Dr. Jonar de Guzman, MD: Thank you for having me on the show. I feel really honored to be a part of this. And congrats on your podcast. This is awesome.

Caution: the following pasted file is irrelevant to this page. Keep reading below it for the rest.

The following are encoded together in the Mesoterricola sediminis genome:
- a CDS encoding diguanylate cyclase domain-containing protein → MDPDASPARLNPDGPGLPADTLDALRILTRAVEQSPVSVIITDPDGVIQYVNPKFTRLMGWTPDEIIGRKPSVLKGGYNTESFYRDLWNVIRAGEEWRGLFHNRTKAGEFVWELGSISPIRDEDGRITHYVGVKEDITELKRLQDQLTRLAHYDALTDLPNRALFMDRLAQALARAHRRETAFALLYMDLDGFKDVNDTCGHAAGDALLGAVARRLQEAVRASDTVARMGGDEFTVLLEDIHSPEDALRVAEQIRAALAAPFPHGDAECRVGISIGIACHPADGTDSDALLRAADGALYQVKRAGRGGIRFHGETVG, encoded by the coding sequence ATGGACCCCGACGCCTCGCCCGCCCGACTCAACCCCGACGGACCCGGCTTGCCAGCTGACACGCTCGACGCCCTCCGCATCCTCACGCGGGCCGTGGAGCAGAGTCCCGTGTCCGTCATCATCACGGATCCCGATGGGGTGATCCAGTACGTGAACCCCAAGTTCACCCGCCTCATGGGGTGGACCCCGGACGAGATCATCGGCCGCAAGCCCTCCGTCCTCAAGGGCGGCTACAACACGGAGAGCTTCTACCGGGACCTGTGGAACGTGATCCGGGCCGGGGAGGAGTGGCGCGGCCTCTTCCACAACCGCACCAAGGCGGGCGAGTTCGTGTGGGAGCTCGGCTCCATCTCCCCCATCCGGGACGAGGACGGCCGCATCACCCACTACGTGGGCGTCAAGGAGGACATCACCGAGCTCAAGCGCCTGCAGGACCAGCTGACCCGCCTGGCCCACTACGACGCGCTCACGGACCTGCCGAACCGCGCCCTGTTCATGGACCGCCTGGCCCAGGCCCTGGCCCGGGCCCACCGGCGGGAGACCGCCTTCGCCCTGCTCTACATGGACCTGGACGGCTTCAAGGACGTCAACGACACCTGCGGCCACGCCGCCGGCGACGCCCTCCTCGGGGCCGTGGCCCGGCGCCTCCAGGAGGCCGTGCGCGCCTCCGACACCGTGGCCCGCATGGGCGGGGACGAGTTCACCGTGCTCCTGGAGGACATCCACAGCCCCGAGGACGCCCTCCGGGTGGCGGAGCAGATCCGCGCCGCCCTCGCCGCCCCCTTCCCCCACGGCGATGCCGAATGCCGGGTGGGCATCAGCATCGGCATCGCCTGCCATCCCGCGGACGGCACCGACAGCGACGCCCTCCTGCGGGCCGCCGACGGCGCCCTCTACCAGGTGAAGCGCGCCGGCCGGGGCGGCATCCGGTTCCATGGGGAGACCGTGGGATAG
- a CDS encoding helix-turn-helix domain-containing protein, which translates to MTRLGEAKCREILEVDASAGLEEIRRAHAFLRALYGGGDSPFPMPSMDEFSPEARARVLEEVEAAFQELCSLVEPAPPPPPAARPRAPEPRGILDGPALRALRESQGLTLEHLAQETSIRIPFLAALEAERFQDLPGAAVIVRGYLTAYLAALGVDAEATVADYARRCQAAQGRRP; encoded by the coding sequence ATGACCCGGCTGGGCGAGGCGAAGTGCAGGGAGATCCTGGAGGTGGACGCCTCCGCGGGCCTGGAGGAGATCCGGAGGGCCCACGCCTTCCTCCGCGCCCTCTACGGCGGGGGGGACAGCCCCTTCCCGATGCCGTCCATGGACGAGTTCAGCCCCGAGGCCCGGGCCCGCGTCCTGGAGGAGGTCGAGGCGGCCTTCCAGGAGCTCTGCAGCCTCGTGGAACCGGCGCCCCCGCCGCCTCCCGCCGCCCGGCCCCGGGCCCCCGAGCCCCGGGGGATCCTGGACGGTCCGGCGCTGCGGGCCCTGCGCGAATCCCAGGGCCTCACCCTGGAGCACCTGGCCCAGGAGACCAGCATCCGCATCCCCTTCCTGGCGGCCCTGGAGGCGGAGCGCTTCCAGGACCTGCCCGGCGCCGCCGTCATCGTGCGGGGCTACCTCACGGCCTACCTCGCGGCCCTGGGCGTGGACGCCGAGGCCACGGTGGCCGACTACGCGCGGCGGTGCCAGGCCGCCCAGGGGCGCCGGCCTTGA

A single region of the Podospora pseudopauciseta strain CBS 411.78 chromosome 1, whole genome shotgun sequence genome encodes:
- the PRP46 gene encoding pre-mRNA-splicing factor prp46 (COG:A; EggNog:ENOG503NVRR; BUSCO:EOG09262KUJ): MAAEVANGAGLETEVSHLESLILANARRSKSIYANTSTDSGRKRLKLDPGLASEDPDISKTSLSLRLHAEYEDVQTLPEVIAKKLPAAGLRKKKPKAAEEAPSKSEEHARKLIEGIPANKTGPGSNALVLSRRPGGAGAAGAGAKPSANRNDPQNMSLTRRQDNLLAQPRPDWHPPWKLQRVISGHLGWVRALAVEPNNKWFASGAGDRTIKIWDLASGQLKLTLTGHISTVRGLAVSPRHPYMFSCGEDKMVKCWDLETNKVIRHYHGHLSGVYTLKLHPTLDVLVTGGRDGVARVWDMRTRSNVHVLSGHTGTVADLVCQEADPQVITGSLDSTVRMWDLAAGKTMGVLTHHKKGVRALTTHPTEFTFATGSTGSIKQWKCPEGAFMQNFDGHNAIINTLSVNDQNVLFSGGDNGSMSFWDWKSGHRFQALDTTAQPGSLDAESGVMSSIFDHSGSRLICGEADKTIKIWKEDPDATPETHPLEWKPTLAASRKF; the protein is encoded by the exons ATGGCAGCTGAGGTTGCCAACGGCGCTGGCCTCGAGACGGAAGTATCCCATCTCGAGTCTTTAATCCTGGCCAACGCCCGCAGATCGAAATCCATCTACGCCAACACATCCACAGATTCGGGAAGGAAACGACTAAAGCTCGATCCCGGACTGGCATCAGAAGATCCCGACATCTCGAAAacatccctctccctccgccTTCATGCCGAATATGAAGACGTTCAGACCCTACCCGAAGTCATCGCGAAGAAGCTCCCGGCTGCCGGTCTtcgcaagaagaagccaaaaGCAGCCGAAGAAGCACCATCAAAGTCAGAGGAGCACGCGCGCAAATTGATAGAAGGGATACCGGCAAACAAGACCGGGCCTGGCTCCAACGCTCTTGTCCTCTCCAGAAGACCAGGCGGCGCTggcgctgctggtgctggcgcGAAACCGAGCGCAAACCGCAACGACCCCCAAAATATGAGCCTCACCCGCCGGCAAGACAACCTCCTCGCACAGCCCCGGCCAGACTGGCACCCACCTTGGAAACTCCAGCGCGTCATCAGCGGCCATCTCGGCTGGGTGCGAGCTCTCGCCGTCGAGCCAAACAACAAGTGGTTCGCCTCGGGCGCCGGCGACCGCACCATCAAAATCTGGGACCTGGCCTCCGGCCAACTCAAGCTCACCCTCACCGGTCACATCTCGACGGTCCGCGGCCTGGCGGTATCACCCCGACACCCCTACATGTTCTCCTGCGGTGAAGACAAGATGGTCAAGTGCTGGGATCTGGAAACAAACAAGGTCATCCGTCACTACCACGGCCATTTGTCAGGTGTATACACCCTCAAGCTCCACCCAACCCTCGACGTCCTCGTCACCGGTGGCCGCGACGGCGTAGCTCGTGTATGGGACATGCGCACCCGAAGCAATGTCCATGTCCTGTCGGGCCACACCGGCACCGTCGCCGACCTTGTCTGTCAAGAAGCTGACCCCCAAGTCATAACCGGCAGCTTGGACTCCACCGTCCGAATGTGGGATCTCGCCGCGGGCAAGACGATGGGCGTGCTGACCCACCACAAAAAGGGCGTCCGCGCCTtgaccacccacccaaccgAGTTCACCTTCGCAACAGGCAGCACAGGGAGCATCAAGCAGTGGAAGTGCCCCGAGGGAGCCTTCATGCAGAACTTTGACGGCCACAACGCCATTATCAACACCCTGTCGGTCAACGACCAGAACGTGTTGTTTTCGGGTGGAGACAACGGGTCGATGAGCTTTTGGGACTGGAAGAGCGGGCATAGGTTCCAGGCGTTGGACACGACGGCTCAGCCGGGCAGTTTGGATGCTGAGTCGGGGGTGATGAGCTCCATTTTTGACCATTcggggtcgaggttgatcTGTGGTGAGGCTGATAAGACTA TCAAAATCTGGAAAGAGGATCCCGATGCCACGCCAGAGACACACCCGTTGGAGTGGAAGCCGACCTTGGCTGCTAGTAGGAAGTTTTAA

Christopher H. Loo, MD-PhD: Thanks. I'm so happy. Like we were talking before I brought this podcast on because it was more to bring experts and people outside of my expertise and people doing really cool new innovative things and really get the words out to the masses, raise awareness, speak out and offer advocacy. So we're happy to have you tell us more about yourself where you're from and how you started. And really this interesting thing about plant based lifestyle medicine. That's so fascinating. I've been reading a lot about it. And I just want to learn more and share with the audience.